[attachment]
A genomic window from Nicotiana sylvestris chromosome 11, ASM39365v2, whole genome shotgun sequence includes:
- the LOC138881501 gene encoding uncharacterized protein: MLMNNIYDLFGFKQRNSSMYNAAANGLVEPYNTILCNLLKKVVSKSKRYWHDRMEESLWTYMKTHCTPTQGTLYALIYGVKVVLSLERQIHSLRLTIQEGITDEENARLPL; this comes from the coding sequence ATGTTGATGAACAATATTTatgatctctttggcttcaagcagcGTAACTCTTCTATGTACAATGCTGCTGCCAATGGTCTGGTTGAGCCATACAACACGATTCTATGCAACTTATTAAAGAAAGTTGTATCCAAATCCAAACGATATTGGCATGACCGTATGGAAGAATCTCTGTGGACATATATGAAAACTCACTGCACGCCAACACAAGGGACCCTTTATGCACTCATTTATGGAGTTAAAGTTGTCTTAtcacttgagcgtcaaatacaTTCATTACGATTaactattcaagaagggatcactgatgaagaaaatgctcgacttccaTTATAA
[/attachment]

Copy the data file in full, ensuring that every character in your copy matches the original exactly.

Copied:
A genomic window from Nicotiana sylvestris chromosome 11, ASM39365v2, whole genome shotgun sequence includes:
- the LOC138881501 gene encoding uncharacterized protein: MLMNNIYDLFGFKQRNSSMYNAAANGLVEPYNTILCNLLKKVVSKSKRYWHDRMEESLWTYMKTHCTPTQGTLYALIYGVKVVLSLERQIHSLRLTIQEGITDEENARLPL; this comes from the coding sequence ATGTTGATGAACAATATTTatgatctctttggcttcaagcagcGTAACTCTTCTATGTACAATGCTGCTGCCAATGGTCTGGTTGAGCCATACAACACGATTCTATGCAACTTATTAAAGAAAGTTGTATCCAAATCCAAACGATATTGGCATGACCGTATGGAAGAATCTCTGTGGACATATATGAAAACTCACTGCACGCCAACACAAGGGACCCTTTATGCACTCATTTATGGAGTTAAAGTTGTCTTAtcacttgagcgtcaaatacaTTCATTACGATTaactattcaagaagggatcactgatgaagaaaatgctcgacttccaTTATAA